You’ve got your first diagnosis from a specialist–a neurologist, but he/she said things that perhaps shouldn’t have been said. What to do?
Got another opinion. Maybe two extra might soothe your wounded spirit, maybe more. Don’t let anyone tell you what you can and can’t do. After all, this is your beloved someone that was diagnosed.
You don’t have to sit there and take it like a man, with a stiff upper lip, suck it up, deal with it and then get over it.
There’s salvation in them hills. And, now you know that there’s life after your loved one is diagnosed with Alzheimer’s.
Been There. Done That.
Despite what you’ve been told, or have read, or seen on the idiot box (slang for television), there’s a light at the end of the tunnel. You’re the one who turned it on. It will keep burning brightly until you’ve turned it off.
First thing, Don’t Panic!
Everyone has a first reaction to those dreaded words that doctors and specialists sling around: Alzheimer’s, Cancer, Diabetes, Anorexia, Dementia. The medical world is full of these buzz words. However, the biggie here is don’t let it scare you to such a degree that you can’t get past it.
Cause it doesn’t solve anything, except the release of tension and anxiety.
First Things First
What’s the order of getting things done? It depends for each one of us. The first words out of the specialist’s mouth was: “There’s a good assisted living facility right behind this hospital. Got and check it out.”
Which we did. We spent the whole day there. Right after I called my son and told him in a panic-stricken voice: “Your father has second stage Alzheimer’s.”
Was that a relief? No way Jose, but it sounded dramatic enough to catch his attention. Which it did. He told me to start breathing-long steady breaths and to calm down.
We went to the facility right behind the hospital and was under impressed. Remember, this is one of the Cadillacs of the assisted living world. We toured the facility, but I didn’t get a warm fuzzy feeling about the place.
Warm Fuzzy Feeling
Funny you should ask. We were told by a salesman that if we didn’t get a warm fuzzy feeling about the facility we’re looking at, it probably wasn’t the place for us.
How many did we visit? Not many. Let’s see. We saw five places. Out of the five, we dissed two. One had an improperly dressed sales person. If the sales person looks unkempt and they’re representing that facility, what does the facility really look underneath all that sales pitch?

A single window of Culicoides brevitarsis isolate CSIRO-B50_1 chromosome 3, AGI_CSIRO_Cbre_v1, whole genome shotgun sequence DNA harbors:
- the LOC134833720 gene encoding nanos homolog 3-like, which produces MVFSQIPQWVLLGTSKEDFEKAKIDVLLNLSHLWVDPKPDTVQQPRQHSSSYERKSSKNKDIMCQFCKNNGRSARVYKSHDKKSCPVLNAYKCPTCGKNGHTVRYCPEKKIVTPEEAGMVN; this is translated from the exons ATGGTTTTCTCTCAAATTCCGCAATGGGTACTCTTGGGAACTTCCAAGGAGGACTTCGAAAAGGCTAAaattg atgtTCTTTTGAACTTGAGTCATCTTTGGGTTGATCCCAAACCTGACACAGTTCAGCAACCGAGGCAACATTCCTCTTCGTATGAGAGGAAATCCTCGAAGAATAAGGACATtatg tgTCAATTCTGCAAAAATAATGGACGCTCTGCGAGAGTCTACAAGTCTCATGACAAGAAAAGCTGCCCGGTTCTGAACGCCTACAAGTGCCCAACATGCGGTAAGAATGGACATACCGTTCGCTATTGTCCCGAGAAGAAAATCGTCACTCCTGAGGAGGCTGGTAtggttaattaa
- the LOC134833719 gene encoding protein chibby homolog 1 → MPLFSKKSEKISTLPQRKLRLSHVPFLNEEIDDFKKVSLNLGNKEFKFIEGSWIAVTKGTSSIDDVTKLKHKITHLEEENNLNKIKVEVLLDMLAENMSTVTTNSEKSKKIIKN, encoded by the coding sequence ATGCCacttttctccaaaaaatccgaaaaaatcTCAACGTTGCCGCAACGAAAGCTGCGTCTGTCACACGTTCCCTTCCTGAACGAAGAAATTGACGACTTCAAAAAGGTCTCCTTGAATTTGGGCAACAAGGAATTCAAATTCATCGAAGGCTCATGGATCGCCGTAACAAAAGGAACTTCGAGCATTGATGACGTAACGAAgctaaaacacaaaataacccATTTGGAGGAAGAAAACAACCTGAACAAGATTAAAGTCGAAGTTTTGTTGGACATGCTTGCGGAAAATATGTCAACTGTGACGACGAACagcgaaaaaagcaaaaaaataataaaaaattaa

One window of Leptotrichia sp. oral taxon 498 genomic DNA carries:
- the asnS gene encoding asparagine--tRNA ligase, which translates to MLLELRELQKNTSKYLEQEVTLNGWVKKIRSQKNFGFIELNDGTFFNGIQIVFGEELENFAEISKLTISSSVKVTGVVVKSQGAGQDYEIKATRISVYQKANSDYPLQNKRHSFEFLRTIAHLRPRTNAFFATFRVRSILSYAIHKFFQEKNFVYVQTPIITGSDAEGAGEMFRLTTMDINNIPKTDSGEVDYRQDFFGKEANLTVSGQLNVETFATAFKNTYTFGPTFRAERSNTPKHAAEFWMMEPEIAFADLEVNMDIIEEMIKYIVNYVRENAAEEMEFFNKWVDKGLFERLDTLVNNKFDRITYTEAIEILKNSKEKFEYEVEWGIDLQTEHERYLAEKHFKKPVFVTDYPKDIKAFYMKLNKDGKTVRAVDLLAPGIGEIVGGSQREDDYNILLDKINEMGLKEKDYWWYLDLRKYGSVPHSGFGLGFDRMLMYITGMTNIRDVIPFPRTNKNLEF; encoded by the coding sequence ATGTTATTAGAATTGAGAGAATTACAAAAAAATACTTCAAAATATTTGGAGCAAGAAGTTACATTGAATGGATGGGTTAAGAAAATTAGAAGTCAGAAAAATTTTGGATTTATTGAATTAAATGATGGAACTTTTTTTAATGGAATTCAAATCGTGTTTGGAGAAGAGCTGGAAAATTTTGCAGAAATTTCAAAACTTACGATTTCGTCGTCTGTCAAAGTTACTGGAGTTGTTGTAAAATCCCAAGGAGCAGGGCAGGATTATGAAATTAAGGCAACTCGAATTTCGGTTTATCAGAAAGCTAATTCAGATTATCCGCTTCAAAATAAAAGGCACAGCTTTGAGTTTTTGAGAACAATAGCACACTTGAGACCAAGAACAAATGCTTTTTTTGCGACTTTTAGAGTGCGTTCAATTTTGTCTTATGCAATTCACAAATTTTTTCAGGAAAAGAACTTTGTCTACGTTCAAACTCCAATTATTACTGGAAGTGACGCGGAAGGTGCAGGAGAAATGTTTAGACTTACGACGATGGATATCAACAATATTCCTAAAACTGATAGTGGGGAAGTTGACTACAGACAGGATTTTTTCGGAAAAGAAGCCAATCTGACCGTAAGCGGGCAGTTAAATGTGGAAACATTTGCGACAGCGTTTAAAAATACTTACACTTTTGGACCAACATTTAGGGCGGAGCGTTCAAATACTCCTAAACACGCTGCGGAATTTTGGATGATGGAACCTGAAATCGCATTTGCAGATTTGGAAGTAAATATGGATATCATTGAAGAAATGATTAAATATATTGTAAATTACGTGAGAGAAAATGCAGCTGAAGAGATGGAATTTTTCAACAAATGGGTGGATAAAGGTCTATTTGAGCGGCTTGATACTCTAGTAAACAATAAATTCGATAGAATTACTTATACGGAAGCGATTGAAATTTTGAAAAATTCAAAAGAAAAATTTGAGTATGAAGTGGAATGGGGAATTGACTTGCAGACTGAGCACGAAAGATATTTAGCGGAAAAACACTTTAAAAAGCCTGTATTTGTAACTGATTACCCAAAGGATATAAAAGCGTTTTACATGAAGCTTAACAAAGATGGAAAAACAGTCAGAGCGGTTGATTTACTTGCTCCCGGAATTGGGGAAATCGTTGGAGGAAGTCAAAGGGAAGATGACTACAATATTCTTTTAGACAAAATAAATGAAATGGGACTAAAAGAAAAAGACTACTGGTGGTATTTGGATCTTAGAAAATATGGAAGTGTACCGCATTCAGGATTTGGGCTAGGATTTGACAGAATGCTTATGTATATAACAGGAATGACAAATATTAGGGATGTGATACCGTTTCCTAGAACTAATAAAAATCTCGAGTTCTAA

The second place didn’t grab us, and it should have, but it didn’t. Don’t get me wrong. It’s the Lexus of the bunch of facilities that we saw. Everything included especially the microwave oven, but we didn’t get that quilt feeling upon first, second, or even a third inspection.
One did call my spouse who told me, “this is the place!”
And after all, we were doing all of this touring and visiting these places because our life took a sudden turn at the cleft of the road. My spouse had to be comfortable not only with the living arrangements, but with the activity arrangements and the atmosphere of the place.
When you visit a facility, be aware there are many different floor plans. Yes, you can downsize or buy an apartment, villa, cottage, house, loft, whatever you want to house your furniture in.
To us, kitchen space is important. We wanted a larger kitchen than one that was the width of the dish washer’s door when it opened downward, about 12 inches between counters with the sink at the end of the narrow passageway.
Room size is important as well as how many rooms do you need. Some people do downsize. Others cram in as much furniture, pictures, and other stuff that they can.
Yes, these facilities provide storage lockers. Yes, these storage lockers are inside and outside.
Depending on the facility, the amenities are numerous. Most provide the standard equipment one finds in a house or apartment: microwave, oven, dishwasher, refrigerator, cabinet space, closets, and a balcony or patio.
Some provide the unit with a stacked washer and dryer with larger washer and dryers stored in other rooms for heavier laundry loads like towels and sheets.
Make sure you bring a list of questions with you.
We fell down on that one. Go google a list of what to ask for independent and assisted living. Allot of the questions are the same for both types of living, while there are some differences.
Make sure you speak to a lawyer and a CPA for various purposes: taxes, deductions (medical if still applicable), living wills, long-term care insurance, life insurance, Medicare and supplemental insurance. Find out what you personally need to know about Estate Planning.
This is a PAYING enterprise you’re becoming involved with. Many facilities will ask for an Entrance Fee, Monthly Fee (find out what that covers), Meals (some come with restaurants with 3 meals a day for assisted living patients.)
There’s a lot of important stuff that one must know before signing any contract. Make sure you understand what you’re signing.
This is Part 1 of additional parts to come.
Fasten your shoulder belt, it’s going to get bumpier!
Until next time… .